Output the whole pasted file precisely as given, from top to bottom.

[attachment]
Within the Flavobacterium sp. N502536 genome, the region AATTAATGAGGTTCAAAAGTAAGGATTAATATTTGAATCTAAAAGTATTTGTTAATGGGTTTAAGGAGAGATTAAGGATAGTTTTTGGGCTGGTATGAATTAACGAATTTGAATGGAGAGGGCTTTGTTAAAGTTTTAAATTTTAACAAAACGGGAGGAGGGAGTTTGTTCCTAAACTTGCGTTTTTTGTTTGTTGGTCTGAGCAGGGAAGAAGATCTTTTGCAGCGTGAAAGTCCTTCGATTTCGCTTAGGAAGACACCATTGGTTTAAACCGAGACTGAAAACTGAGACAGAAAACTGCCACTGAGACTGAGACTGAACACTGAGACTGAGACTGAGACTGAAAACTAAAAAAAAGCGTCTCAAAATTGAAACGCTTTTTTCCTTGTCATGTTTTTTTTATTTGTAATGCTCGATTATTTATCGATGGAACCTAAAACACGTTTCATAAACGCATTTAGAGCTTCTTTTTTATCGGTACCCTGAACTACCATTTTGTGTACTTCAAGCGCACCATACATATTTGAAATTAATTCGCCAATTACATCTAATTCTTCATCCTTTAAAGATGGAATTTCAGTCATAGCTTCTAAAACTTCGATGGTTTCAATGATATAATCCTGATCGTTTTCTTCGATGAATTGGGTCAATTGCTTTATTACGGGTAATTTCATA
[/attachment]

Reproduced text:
Within the Flavobacterium sp. N502536 genome, the region AATTAATGAGGTTCAAAAGTAAGGATTAATATTTGAATCTAAAAGTATTTGTTAATGGGTTTAAGGAGAGATTAAGGATAGTTTTTGGGCTGGTATGAATTAACGAATTTGAATGGAGAGGGCTTTGTTAAAGTTTTAAATTTTAACAAAACGGGAGGAGGGAGTTTGTTCCTAAACTTGCGTTTTTTGTTTGTTGGTCTGAGCAGGGAAGAAGATCTTTTGCAGCGTGAAAGTCCTTCGATTTCGCTTAGGAAGACACCATTGGTTTAAACCGAGACTGAAAACTGAGACAGAAAACTGCCACTGAGACTGAGACTGAACACTGAGACTGAGACTGAGACTGAAAACTAAAAAAAAGCGTCTCAAAATTGAAACGCTTTTTTCCTTGTCATGTTTTTTTTATTTGTAATGCTCGATTATTTATCGATGGAACCTAAAACACGTTTCATAAACGCATTTAGAGCTTCTTTTTTATCGGTACCCTGAACTACCATTTTGTGTACTTCAAGCGCACCATACATATTTGAAATTAATTCGCCAATTACATCTAATTCTTCATCCTTTAAAGATGGAATTTCAGTCATAGCTTCTAAAACTTCGATGGTTTCAATGATATAATCCTGATCGTTTTCTTCGATGAATTGGGTCAATTGCTTTATTACGGGTAATTTCATA